An inhibitory role of Rho in the vasopressin-mediated translocation of aquaporin-2 into cell membranes of renal principal cells


  • E. Klussmann
  • G. Tamma
  • D. Lorenz
  • B. Wiesner
  • K. Maric
  • F. Hofmann
  • K. Aktories
  • G. Valenti
  • W. Rosenthal


  • Journal of Biological Chemistry


  • J Biol Chem 276 (23): 20451-20457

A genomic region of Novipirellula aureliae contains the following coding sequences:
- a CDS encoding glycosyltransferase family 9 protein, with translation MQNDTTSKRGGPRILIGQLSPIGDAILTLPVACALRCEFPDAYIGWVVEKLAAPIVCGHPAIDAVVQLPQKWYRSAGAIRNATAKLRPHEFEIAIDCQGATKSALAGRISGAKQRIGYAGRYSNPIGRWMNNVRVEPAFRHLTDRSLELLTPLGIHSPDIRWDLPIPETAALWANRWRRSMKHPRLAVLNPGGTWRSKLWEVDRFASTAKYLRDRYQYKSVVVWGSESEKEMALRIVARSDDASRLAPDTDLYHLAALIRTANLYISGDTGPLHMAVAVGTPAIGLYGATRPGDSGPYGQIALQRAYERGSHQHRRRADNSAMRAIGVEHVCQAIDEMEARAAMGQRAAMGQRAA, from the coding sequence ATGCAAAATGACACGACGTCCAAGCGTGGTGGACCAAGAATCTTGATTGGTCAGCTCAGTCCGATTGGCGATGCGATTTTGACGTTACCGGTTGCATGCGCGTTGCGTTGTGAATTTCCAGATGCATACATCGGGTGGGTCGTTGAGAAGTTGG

• Vasopressin regulates water reabsorption in renal collecting duct principal cells by a cAMP-dependent translocation of the water channel aquaporin-2 (AQP2) from intracellular vesicles into the cell membrane. In the present work primary cultured inner medullary collecting duct cells were used to study the role of the proteins of the Rho family in the translocation of AQP2. Clostridium difficile toxin B, which inhibits all members of the Rho family, Clostridium limosum C3 toxin, which inactivates only Rho, and the Rho kinase inhibitor, Y-27632, induced both depolymerization of actin stress fibers and AQP2 translocation in the absence of vasopressin. The data suggest an inhibitory role of Rho in this process, whereby constitutive membrane localization is prevented in resting cells. Expression of constitutively active RhoA induced formation of actin stress fibers and abolished AQP2 translocation in response to elevation of intracellular cAMP, confirming the inhibitory role of Rho. Cytochalasin D induced both depolymerization of the F-actin cytoskeleton and AQP2 translocation, indicating that depolymerization of F-actin is sufficient to induce AQP2 translocation. Thus Rho is likely to control the intracellular localization of AQP2 via regulation of the F-actin cytoskeleton.